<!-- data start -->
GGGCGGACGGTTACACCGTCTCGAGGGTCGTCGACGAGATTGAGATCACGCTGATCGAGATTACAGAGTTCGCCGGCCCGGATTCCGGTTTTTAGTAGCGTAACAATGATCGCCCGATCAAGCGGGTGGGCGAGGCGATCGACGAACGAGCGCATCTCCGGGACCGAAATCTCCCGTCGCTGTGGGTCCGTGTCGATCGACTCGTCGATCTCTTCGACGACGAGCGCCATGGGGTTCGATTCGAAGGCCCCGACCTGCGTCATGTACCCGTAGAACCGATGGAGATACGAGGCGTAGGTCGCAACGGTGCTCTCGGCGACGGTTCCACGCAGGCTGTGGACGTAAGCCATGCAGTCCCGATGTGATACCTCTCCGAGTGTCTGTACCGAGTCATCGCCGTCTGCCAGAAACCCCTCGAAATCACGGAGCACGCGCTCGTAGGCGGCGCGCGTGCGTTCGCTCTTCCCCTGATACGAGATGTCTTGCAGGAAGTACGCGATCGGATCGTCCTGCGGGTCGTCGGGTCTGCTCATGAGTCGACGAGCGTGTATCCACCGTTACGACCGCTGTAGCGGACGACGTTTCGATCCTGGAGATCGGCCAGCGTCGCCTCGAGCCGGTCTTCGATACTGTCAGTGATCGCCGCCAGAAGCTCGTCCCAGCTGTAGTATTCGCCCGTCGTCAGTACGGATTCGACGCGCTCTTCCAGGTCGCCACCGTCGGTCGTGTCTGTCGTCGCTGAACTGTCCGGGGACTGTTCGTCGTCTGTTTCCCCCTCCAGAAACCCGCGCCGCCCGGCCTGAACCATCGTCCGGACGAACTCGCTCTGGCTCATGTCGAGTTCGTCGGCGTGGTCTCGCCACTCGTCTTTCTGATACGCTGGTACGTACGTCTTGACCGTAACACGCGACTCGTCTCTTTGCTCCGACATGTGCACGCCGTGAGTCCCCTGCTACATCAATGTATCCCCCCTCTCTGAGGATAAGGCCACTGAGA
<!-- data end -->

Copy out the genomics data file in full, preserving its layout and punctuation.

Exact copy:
GGGCGGACGGTTACACCGTCTCGAGGGTCGTCGACGAGATTGAGATCACGCTGATCGAGATTACAGAGTTCGCCGGCCCGGATTCCGGTTTTTAGTAGCGTAACAATGATCGCCCGATCAAGCGGGTGGGCGAGGCGATCGACGAACGAGCGCATCTCCGGGACCGAAATCTCCCGTCGCTGTGGGTCCGTGTCGATCGACTCGTCGATCTCTTCGACGACGAGCGCCATGGGGTTCGATTCGAAGGCCCCGACCTGCGTCATGTACCCGTAGAACCGATGGAGATACGAGGCGTAGGTCGCAACGGTGCTCTCGGCGACGGTTCCACGCAGGCTGTGGACGTAAGCCATGCAGTCCCGATGTGATACCTCTCCGAGTGTCTGTACCGAGTCATCGCCGTCTGCCAGAAACCCCTCGAAATCACGGAGCACGCGCTCGTAGGCGGCGCGCGTGCGTTCGCTCTTCCCCTGATACGAGATGTCTTGCAGGAAGTACGCGATCGGATCGTCCTGCGGGTCGTCGGGTCTGCTCATGAGTCGACGAGCGTGTATCCACCGTTACGACCGCTGTAGCGGACGACGTTTCGATCCTGGAGATCGGCCAGCGTCGCCTCGAGCCGGTCTTCGATACTGTCAGTGATCGCCGCCAGAAGCTCGTCCCAGCTGTAGTATTCGCCCGTCGTCAGTACGGATTCGACGCGCTCTTCCAGGTCGCCACCGTCGGTCGTGTCTGTCGTCGCTGAACTGTCCGGGGACTGTTCGTCGTCTGTTTCCCCCTCCAGAAACCCGCGCCGCCCGGCCTGAACCATCGTCCGGACGAACTCGCTCTGGCTCATGTCGAGTTCGTCGGCGTGGTCTCGCCACTCGTCTTTCTGATACGCTGGTACGTACGTCTTGACCGTAACACGCGACTCGTCTCTTTGCTCCGACATGTGCACGCCGTGAGTCCCCTGCTACATCAATGTATCCCCCCTCTCTGAGGATAAGGCCACTGAGA